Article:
Madeline and her mother, Sue, are doing well.
Have a great weekend, everyone.
It’s hard to believe, but it was only five years ago that I was sitting in a suite at the Waldorf-Astoria watching Kirby Puckett, his wife, and his two children basking in the news that he had received just one day earlier–his election to the Baseball Hall of Fame. Puckett and his family seemed like they were on top of the world, and you might have been tempted to be jealous of Puckett if not for his wonderfully outgoing and positive personality.
Only five years later, it’s all gone. Puckett became embroiled in scandal, involving charges that he abused his wife. Not surprisingly, his marriage came to an end. His weight ballooned to 280 pounds, leaving him almost unrecognizable to those who remembered him in his athletic prime. And then on Sunday, he suffered a massive stroke, leaving his body unable to recover. Puckett died on Monday, passing away at the mere age of 45.
On top of the world one day, departed from us five years later. Things change too quickly in this world, sometimes for the worse. Far worse.
Rest in peace, Kirby.
In the days since we’ve learned that Buck O’Neil would not be included in this year’s Hall of Fame class, an emotional debate has raged over whether he merits membership in Cooperstown. Some detractors have tried to minimize O’Neil’s abilities as a player, calling him mediocre or only a little above average. There’s also been a significant hue and cry about creating a new Hall of Fame category for “contributors”—i.e, those who did not excel in any one category, but who contributed to baseball through a number of different avenues. Some have suggested that this category be created specifically to accommodate Buck O’Neil.
Well, there’s no reason to create such a category. It’s already included in the Hall’s current Rules of Election. While there aren’t formal publicized rules for the special Negro Leagues committee, there are very specific rules of election for the Veterans Committee. And since the Negro Leagues committee is a subset of the Veterans Committee—and the closest thing to the Veterans Committee—the rules apply. So let’s reference Rule 6c, which lays out the criteria by which someone can be judged a Hall of Famer:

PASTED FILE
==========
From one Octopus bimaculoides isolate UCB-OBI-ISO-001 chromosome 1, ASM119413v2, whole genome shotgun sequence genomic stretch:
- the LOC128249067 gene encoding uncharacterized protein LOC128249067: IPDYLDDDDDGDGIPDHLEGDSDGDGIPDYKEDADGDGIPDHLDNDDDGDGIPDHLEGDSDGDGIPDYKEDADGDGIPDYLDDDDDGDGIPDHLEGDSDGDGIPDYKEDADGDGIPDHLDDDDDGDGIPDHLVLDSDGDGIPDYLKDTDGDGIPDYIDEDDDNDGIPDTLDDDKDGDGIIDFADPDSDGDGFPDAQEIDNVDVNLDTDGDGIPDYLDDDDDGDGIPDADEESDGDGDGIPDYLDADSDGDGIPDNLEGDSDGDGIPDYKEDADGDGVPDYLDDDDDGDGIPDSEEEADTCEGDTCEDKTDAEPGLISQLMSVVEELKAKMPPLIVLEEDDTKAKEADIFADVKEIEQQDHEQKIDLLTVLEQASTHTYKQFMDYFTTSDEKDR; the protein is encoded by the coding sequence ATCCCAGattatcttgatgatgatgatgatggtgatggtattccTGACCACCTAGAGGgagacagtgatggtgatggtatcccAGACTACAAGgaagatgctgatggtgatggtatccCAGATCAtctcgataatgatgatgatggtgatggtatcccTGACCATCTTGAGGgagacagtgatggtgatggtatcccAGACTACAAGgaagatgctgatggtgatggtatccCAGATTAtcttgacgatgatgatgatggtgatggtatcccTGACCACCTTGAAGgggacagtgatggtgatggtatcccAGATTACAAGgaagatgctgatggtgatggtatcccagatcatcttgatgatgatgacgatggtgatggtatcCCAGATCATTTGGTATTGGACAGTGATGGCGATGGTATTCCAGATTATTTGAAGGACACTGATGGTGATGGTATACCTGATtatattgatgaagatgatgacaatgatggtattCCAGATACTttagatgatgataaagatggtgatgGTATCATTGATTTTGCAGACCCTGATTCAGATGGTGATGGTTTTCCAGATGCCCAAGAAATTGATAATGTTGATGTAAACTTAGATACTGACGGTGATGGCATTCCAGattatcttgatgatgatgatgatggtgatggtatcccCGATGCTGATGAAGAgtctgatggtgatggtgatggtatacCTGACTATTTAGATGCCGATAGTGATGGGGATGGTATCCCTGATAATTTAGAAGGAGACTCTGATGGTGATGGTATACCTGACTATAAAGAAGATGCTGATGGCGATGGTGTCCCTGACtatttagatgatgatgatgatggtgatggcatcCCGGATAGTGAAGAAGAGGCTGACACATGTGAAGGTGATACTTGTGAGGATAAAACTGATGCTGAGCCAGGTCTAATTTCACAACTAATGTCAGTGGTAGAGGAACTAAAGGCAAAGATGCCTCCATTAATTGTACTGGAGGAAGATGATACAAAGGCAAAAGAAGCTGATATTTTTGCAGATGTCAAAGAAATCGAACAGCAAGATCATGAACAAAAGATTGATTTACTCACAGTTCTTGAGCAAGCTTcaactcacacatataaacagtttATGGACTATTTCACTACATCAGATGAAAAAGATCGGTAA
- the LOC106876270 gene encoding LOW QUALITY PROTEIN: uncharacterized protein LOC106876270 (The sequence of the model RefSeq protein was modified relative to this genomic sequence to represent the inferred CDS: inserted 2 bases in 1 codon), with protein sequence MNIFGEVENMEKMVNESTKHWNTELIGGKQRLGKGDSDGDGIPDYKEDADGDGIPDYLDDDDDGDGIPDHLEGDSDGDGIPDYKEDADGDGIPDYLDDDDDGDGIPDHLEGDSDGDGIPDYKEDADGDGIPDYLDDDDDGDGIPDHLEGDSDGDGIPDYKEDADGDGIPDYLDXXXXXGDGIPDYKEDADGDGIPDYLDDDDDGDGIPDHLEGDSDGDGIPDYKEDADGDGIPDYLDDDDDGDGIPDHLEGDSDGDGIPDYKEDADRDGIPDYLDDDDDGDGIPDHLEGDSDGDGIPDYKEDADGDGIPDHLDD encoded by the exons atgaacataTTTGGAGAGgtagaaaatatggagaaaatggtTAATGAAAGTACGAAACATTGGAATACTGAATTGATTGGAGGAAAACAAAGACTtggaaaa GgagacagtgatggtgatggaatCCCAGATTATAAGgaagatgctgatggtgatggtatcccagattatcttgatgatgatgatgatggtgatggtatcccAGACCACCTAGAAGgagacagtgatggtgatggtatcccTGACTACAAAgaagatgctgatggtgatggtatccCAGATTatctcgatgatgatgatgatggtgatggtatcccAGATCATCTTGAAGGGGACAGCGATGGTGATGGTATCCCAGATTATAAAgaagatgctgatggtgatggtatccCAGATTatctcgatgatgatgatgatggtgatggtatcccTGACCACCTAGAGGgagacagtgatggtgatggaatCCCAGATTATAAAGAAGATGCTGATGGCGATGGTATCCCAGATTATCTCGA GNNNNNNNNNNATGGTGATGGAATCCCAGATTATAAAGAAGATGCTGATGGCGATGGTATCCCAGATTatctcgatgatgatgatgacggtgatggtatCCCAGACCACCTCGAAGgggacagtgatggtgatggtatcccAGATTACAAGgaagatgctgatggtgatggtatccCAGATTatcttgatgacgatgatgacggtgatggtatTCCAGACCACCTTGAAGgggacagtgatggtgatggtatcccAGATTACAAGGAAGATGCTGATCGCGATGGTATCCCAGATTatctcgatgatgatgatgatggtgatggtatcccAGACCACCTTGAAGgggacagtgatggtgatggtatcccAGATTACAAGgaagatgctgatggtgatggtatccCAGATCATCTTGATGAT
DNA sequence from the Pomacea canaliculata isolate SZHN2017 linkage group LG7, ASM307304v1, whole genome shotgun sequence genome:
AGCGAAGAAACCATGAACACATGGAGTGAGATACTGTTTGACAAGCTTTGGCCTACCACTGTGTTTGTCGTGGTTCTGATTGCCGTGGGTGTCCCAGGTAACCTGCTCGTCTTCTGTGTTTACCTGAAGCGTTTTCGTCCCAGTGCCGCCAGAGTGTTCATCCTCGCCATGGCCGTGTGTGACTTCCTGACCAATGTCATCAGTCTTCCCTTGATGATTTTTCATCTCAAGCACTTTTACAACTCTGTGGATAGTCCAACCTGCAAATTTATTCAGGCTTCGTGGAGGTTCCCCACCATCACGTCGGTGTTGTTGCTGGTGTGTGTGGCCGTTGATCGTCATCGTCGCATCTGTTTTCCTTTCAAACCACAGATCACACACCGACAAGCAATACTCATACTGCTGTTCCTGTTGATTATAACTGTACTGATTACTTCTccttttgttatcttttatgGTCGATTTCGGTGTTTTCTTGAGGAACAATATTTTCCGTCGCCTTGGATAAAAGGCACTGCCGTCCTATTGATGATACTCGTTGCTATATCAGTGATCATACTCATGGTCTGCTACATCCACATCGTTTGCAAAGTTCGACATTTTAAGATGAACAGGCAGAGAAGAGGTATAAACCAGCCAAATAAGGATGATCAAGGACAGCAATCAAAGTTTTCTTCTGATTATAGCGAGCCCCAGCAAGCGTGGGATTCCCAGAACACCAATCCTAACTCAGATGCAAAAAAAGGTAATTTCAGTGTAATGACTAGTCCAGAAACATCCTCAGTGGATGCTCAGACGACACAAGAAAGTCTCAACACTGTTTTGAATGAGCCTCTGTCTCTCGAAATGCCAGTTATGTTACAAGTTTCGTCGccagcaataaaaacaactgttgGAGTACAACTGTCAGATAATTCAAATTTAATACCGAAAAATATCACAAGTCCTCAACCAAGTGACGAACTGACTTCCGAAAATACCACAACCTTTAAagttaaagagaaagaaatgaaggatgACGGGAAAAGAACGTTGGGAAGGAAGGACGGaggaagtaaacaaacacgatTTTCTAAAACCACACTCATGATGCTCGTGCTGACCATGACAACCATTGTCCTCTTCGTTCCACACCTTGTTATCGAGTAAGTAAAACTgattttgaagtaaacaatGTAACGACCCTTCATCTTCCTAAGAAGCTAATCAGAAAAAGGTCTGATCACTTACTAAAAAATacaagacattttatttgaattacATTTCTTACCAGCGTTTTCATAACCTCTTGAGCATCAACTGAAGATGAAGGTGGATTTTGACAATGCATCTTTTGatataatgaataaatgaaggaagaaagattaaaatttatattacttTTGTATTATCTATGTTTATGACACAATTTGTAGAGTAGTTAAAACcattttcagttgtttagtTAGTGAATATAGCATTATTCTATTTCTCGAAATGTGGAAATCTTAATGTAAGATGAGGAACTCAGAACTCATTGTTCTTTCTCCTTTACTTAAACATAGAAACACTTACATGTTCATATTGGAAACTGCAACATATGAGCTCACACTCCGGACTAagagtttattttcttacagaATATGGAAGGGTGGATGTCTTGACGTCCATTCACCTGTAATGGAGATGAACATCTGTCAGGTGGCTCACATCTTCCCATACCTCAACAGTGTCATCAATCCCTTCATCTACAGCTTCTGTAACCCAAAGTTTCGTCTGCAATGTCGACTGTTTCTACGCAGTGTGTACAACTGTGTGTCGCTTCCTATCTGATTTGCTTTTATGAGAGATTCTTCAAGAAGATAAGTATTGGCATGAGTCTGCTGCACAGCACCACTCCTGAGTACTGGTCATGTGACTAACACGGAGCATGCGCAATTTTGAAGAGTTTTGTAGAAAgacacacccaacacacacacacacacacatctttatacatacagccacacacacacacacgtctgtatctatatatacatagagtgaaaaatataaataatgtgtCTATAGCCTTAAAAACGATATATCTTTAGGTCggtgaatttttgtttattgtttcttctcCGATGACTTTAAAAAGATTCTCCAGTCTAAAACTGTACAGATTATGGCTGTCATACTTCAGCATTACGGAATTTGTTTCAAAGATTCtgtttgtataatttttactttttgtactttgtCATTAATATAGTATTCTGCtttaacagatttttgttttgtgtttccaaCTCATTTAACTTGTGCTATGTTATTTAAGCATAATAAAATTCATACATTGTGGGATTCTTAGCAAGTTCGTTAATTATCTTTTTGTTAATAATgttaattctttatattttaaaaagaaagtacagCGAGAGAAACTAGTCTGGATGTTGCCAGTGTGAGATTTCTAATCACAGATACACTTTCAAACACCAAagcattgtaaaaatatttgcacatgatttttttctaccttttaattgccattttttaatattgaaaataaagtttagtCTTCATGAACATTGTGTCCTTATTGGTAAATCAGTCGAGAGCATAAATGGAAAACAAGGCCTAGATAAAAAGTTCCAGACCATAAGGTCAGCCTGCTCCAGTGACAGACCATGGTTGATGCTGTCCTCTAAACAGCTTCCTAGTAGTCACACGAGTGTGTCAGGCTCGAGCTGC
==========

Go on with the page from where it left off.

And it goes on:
Eligible candidates must be selected from: (C) Those whose careers entailed involvement as both players and managers/executives/umpires will be considered for their overall contribution to the game of Baseball.
Now Buck O’Neil was certainly a player and manager, and one could argue that he has also been an executive, based on his work with the Negro Leagues Museum, first as a member of the board of directors and now as the chairman of the museum. As I see it, the key words in Rule 6C are “overall contribution to the game.” Given that phrase, it seems to me that O’Neil’s work in promoting the Negro Leagues over the last 15 years can also be added to his list of contributions—and therefore his Hall of Fame resume.
I’ve also talked to Hall of Fame officials about this matter of “contributors,” as they pertain to the Veterans Committee and Negro Leagues elections, and the answer is pretty clear. Voters ARE allowed to consider the breadth of an individual’s career accomplishments in determining whether he or she is worthy of election to the Hall of Fame. This could apply to someone like Buck O’Neil (player, manager, coach, pioneer of sorts) or Joe Torre (player and manager), as the two most obvious examples. It could also apply to Billy Martin (player and manager) or Gil Hodges (also player and manager). This brings us to one of the great myths about Hall of Fame elections, that voters can vote on someone as a player or as a manager, but not as both. This is a myth that has been promoted by too many writers who should know better, or who simply don’t take the time to read the rules. Once and for all, it’s pure bunk. Simply put, voters are not required to compartmentalize candidates into separate categories of players, managers, executives, and the like. They can, but they don’t have to do it.
Given this option, as laid out by the Hall of Fame rules and Hall of Fame officials, I would consider someone’s entire career in baseball in casting a vote. That seems like the most sensible way to determine whether someone—be it Buck O’Neil or Gil Hodges—belong in the sport’s Hall of Fame.
Now if it were the players’ Hall of Fame or the managers’ Hall of Fame, that would be different. But it isn’t. Hopefully, the critics of Buck O’Neill will take note.